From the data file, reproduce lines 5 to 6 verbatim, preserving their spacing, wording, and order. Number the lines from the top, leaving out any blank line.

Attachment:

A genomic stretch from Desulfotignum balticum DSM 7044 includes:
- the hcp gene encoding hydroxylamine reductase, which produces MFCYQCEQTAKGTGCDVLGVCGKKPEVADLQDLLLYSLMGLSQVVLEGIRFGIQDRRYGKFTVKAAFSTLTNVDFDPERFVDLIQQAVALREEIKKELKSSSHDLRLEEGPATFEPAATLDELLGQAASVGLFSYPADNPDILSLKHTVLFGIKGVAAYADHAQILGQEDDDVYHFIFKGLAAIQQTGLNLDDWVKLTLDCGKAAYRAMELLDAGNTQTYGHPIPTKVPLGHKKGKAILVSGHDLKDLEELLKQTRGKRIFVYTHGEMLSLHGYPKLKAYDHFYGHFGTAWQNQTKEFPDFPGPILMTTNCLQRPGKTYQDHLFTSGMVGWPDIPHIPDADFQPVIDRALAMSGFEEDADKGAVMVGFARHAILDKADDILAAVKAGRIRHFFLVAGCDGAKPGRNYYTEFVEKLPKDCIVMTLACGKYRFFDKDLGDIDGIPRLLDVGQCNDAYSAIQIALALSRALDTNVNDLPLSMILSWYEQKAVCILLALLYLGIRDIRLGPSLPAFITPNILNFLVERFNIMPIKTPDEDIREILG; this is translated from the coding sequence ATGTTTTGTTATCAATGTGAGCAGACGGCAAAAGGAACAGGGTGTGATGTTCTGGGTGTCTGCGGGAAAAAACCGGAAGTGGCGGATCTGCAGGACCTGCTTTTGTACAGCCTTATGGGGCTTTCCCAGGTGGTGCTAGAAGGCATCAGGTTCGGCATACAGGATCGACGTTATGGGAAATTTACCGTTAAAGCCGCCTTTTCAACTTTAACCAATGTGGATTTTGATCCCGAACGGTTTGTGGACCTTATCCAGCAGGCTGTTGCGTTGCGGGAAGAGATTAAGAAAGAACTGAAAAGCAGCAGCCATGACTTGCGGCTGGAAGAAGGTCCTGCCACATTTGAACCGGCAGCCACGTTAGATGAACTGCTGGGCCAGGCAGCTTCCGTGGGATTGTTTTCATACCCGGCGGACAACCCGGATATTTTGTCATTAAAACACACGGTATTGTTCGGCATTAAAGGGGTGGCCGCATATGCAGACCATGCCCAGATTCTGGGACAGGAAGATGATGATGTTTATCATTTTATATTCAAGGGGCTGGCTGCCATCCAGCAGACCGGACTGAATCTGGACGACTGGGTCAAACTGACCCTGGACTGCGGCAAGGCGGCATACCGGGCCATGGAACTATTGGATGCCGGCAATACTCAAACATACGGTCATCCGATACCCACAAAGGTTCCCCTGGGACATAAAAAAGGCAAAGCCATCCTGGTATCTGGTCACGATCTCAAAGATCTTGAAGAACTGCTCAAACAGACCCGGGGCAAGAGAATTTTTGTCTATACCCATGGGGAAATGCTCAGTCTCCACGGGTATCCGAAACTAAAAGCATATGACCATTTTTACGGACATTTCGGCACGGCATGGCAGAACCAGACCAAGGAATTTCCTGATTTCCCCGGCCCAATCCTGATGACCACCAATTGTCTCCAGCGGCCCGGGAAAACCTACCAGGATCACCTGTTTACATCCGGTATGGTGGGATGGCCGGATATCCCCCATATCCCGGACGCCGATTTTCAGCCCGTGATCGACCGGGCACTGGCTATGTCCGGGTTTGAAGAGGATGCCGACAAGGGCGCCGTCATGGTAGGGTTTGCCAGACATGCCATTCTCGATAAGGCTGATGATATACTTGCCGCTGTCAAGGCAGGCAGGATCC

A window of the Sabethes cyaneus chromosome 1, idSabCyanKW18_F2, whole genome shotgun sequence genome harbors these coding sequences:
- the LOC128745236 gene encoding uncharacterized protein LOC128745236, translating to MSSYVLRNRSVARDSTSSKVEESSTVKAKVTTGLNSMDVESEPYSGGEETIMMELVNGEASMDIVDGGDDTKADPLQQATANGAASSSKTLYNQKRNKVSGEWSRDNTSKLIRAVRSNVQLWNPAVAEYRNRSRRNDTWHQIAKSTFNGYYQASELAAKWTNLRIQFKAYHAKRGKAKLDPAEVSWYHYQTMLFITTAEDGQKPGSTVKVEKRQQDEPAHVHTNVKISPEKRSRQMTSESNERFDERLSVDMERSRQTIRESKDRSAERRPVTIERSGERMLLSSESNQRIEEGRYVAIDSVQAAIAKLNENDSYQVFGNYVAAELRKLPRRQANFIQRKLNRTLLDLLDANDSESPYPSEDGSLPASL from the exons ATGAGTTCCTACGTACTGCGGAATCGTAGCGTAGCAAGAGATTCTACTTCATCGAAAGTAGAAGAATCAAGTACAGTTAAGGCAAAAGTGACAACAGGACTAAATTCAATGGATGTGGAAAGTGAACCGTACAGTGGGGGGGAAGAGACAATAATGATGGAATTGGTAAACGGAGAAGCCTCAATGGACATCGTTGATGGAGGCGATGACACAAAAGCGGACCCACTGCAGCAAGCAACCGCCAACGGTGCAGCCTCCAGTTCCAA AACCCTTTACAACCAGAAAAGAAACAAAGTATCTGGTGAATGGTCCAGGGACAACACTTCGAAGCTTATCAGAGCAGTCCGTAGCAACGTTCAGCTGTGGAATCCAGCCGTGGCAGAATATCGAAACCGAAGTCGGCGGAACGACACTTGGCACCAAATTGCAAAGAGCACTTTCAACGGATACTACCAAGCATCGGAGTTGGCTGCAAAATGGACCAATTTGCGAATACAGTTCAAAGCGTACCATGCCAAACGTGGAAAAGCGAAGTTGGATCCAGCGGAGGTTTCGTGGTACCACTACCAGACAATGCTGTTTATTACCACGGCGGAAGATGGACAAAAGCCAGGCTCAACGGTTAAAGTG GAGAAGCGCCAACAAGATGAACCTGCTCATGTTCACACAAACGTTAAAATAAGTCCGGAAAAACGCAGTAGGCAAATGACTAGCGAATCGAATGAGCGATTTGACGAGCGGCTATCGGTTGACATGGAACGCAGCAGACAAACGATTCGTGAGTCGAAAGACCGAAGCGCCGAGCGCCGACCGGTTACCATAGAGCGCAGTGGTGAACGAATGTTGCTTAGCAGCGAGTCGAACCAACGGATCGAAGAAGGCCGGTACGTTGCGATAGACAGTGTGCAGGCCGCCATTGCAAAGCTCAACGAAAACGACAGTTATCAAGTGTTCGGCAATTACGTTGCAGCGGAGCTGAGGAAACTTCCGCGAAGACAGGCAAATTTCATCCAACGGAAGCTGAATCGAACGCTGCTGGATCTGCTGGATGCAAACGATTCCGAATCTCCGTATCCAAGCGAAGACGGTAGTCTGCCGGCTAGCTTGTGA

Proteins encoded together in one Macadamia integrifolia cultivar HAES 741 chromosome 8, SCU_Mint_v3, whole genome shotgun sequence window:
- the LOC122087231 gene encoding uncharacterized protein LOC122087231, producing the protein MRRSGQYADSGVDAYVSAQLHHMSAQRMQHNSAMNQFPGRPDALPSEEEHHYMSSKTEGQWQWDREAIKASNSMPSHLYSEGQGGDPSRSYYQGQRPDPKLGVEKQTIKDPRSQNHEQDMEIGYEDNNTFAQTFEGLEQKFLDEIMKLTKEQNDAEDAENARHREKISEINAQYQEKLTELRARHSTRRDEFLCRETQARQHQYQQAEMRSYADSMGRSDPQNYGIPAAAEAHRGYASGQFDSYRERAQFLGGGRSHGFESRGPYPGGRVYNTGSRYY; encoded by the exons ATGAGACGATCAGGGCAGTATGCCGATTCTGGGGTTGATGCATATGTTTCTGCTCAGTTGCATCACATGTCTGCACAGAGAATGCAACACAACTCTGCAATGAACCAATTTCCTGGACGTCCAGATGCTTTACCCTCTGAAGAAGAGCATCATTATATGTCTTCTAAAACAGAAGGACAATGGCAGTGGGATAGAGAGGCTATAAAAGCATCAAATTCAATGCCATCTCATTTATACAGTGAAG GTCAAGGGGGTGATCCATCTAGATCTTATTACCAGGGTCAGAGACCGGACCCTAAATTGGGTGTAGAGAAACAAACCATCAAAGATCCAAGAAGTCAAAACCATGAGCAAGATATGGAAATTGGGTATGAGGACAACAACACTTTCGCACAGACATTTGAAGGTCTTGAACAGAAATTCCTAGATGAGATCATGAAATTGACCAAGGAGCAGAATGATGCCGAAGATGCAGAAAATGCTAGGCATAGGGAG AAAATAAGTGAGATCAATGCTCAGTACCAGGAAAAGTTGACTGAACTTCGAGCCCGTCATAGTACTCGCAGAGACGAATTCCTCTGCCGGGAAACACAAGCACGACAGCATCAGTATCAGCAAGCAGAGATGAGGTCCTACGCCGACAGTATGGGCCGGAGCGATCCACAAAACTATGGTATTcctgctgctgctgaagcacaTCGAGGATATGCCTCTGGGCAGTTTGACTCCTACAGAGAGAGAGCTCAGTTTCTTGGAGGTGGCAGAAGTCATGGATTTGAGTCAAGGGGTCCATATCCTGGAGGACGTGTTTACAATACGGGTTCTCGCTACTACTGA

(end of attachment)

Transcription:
Proteins encoded together in one Macadamia integrifolia cultivar HAES 741 chromosome 8, SCU_Mint_v3, whole genome shotgun sequence window:
- the LOC122087231 gene encoding uncharacterized protein LOC122087231, producing the protein MRRSGQYADSGVDAYVSAQLHHMSAQRMQHNSAMNQFPGRPDALPSEEEHHYMSSKTEGQWQWDREAIKASNSMPSHLYSEGQGGDPSRSYYQGQRPDPKLGVEKQTIKDPRSQNHEQDMEIGYEDNNTFAQTFEGLEQKFLDEIMKLTKEQNDAEDAENARHREKISEINAQYQEKLTELRARHSTRRDEFLCRETQARQHQYQQAEMRSYADSMGRSDPQNYGIPAAAEAHRGYASGQFDSYRERAQFLGGGRSHGFESRGPYPGGRVYNTGSRYY; encoded by the exons ATGAGACGATCAGGGCAGTATGCCGATTCTGGGGTTGATGCATATGTTTCTGCTCAGTTGCATCACATGTCTGCACAGAGAATGCAACACAACTCTGCAATGAACCAATTTCCTGGACGTCCAGATGCTTTACCCTCTGAAGAAGAGCATCATTATATGTCTTCTAAAACAGAAGGACAATGGCAGTGGGATAGAGAGGCTATAAAAGCATCAAATTCAATGCCATCTCATTTATACAGTGAAG GTCAAGGGGGTGATCCATCTAGATCTTATTACCAGGGTCAGAGACCGGACCCTAAATTGGGTGTAGAGAAACAAACCATCAAAGATCCAAGAAGTCAAAACCATGAGCAAGATATGGAAATTGGGTATGAGGACAACAACACTTTCGCACAGACATTTGAAGGTCTTGAACAGAAATTCCTAGATGAGATCATGAAATTGACCAAGGAGCAGAATGATGCCGAAGATGCAGAAAATGCTAGGCATAGGGAG AAAATAAGTGAGATCAATGCTCAGTACCAGGAAAAGTTGACTGAACTTCGAGCCCGTCATAGTACTCGCAGAGACGAATTCCTCTGCCGGGAAACACAAGCACGACAGCATCAGTATCAGCAAGCAGAGATGAGGTCCTACGCCGACAGTATGGGCCGGAGCGATCCACAAAACTATGGTATTcctgctgctgctgaagcacaTCGAGGATATGCCTCTGGGCAGTTTGACTCCTACAGAGAGAGAGCTCAGTTTCTTGGAGGTGGCAGAAGTCATGGATTTGAGTCAAGGGGTCCATATCCTGGAGGACGTGTTTACAATACGGGTTCTCGCTACTACTGA